Heritage Walk - Marlborough Woods
This web page is a supplement to the interpretive panel on Beaufort Avenue just north of the Marlborough Woods rail bridge. It lists the sources of panel content and provides source materials where available. It also provides additional background resources and covers additional themes where applicable. If you have any corrections or additions, please email: email@example.com.
Long-time Marlborough Woods resident Janet Chute is the authority on the history of the neighbourhood. Several of her published articles and paper on the subject are reproduced or summarized below.
Articles, Papers and Thesis
- City of Halifax attempts to sell Marlborough Woods park - Mail--Star articles and editorials, 1953
- Janet Chute article, Part 1, January 1999 Southender
- Janet Chute article, Part 2, February 1999 Southender
- Peter McGuigan article, February 2002 Southender
- Summary of Janet Chute paper for N.S. Historical Society - "Halifax's New South End, the North West Arm Land Company and a Parkland Legacy", Janet E. Chute, J. Royal N.S. Hist. Soc., Vol. 3, 2000, pp. 33-53.
- The story of the Marlborough Woods Right of Way and park is told by Murray B. Hodgins in his Dalhousie Masters’ thesis: “A City Transformed ?: Urban Development and the Role of Canadian Railway Policy in Halifax, Nova Scotia 1900-1920” (KILLAM DAL-MSS HIST. H689 1992 – see “Chapter Two: The Gradual Awakening of Civic Consciousness"
- City Engineer's 1909 report to City Council - recommends acceptance of Marlborough Woods park and access road (HRM Archives City of Halifax Council Submissions, 1909 - 102-1Bv.10#210)
- John Regan's "Sketches and Traditions of the Northwest Arm"
(full text freely available from the UofT archives - download extract
describes Marlborough Woods in 1908, just before the drastic changes brought about by the addition of the rail cut.
A Wartime Neighbourhood Tragedy
Stephen Kimber's e-book
"Marlborough Woods Mystery"
[Kindle edition on Amazon.ca]
[Kobo edition, Chapters/Indigo] tells the true story of a 1943 apparent murder-suicide in the Woods, with hints of an international spying connection:
"On the night of December 1, 1943, Frank Johnson, a Commander in the Royal Navy, returned to his Halifax base after an urgent train trip to New York where he'd visit his wife. She was in hospital there in a coma after what had been described as a tragic car accident. Arriving at his Marlborough Woods home around midnight, Johnson spent the night burning documents in his fireplace. After that… well, that's when things got interesting."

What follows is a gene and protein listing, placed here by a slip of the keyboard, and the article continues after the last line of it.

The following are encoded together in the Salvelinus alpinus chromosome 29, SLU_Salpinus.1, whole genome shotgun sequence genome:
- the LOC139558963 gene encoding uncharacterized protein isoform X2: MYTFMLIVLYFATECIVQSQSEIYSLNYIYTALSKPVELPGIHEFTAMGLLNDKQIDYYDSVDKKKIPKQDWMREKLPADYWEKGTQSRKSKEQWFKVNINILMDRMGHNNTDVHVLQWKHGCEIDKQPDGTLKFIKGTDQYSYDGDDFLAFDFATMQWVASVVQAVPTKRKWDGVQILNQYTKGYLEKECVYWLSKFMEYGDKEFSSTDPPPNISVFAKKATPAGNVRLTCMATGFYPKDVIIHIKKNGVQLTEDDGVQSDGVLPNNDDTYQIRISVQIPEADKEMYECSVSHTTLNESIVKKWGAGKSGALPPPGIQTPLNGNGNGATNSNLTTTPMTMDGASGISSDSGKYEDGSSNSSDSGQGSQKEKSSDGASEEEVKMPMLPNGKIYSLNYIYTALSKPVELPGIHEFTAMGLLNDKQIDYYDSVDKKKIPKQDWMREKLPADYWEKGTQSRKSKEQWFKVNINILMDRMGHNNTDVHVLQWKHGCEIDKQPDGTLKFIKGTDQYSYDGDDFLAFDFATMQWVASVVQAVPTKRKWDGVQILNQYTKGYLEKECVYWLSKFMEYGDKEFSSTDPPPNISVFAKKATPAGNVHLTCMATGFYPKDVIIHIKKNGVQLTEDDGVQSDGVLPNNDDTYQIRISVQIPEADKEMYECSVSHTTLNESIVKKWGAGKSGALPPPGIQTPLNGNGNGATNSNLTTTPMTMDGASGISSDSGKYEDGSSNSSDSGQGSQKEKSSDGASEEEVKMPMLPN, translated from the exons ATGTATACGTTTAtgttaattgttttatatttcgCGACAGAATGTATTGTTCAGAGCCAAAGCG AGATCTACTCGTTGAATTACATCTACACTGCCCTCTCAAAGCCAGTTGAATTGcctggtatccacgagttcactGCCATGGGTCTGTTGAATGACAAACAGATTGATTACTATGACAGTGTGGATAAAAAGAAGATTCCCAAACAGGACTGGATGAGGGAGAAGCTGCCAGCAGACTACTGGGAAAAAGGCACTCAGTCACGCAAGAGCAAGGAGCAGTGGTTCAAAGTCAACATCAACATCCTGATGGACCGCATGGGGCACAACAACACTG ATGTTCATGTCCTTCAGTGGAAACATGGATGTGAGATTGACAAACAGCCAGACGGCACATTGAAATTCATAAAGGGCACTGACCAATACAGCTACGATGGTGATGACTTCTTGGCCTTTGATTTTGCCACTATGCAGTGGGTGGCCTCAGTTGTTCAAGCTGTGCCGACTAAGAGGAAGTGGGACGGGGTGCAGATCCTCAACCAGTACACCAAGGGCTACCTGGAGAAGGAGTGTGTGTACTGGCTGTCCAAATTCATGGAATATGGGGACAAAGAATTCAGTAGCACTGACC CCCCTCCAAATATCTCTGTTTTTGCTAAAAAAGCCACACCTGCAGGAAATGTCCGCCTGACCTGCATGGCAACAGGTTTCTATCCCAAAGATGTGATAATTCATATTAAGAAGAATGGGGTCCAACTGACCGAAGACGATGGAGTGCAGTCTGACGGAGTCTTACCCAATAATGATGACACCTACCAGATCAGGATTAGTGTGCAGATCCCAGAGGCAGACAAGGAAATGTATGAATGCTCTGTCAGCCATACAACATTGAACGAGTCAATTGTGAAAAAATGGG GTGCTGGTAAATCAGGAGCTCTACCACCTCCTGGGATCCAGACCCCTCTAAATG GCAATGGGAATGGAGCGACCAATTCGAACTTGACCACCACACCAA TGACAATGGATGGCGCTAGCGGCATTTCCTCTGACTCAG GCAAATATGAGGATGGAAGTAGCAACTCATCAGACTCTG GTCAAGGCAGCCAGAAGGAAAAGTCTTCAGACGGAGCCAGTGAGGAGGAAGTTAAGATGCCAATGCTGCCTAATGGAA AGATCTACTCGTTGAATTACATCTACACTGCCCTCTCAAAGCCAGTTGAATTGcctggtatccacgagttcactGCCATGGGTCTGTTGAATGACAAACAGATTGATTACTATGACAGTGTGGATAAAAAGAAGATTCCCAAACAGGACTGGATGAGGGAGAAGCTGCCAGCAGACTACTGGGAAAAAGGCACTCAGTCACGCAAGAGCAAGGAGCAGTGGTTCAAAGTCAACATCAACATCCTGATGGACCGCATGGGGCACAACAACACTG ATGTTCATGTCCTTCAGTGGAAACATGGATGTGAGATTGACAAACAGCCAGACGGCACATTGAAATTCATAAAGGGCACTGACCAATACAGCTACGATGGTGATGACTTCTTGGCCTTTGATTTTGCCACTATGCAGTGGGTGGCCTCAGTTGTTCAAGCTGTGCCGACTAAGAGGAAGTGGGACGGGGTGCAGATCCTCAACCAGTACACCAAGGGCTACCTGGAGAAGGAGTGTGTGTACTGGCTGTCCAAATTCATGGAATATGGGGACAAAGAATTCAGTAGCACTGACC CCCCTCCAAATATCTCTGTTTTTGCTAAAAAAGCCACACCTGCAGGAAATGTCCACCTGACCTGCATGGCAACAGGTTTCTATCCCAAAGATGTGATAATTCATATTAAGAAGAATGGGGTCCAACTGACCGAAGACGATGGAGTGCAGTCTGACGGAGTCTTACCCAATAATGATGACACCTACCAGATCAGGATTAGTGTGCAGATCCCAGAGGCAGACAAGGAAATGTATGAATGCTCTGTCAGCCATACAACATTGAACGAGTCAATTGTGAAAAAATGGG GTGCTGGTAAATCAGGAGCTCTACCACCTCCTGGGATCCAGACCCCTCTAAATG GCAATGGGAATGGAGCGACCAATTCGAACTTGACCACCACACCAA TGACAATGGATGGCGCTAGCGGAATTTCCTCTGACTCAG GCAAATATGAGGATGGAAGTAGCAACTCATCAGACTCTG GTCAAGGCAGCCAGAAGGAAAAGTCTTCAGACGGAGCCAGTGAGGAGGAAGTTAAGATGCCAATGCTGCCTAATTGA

The Marlborough Woods subdivision was created from the 90-acre Belmont estate:
- Heather Watts and Michele Raymond's book: "Halifax's Northwest Arm - An Illustrated History"
- Chapters/Indigo website
is the definitive modern, attractively-illustrated treatment of the Northwest Arm and the estates, including Belmont, which once lined it.
The Watts/Raymond also briefly treats Winwick, also once part of Belmont, then a separate estate and residence of long-time Nova Scotia Premier Angus L. McDonald, now a subdivision accessed from today's Marlborough Woods.
from Regan's book recounts the land sales, beginning in 1774, that resulted in the assembly of the Belmont estate. Joseph Howe's father was one of a number of notable purchasers.
- This summary of the Regan sections on Oaklands and Belmont includes maps showing the boundaries of the two estates.
Thanks to all who contributed to the Halifax Urban Greenway Heritage Walk project:
- Leonard Preyra for his initial suggestion and ongoing encouragement thereafter
- The Northwest Arm Heritage Association for its letter of support for HUGA’s funding application to government
- Garry Shutlak at Nova Scotia Archives for his assistance in locating resource materials and for his review of panels content
- Rob, Peter and Leonard of Terra Marine Environmental Ltd. for the retrieval and placement of the stones forming the bases for the panel installations
- Claudia Mannion for the Halifax Urban Greenway Heritage Walk logo.
- Adam and Jenna at Eyecandy Signs for the design and production of the interpretive panels
- Nova Scotia Department of Communities, Culture and Heritage for its funding of 75 percent of project costs
- The Halifax Regional Trails Association for the awarding of the remaining 25 percent of project costs from its HRM capital allocation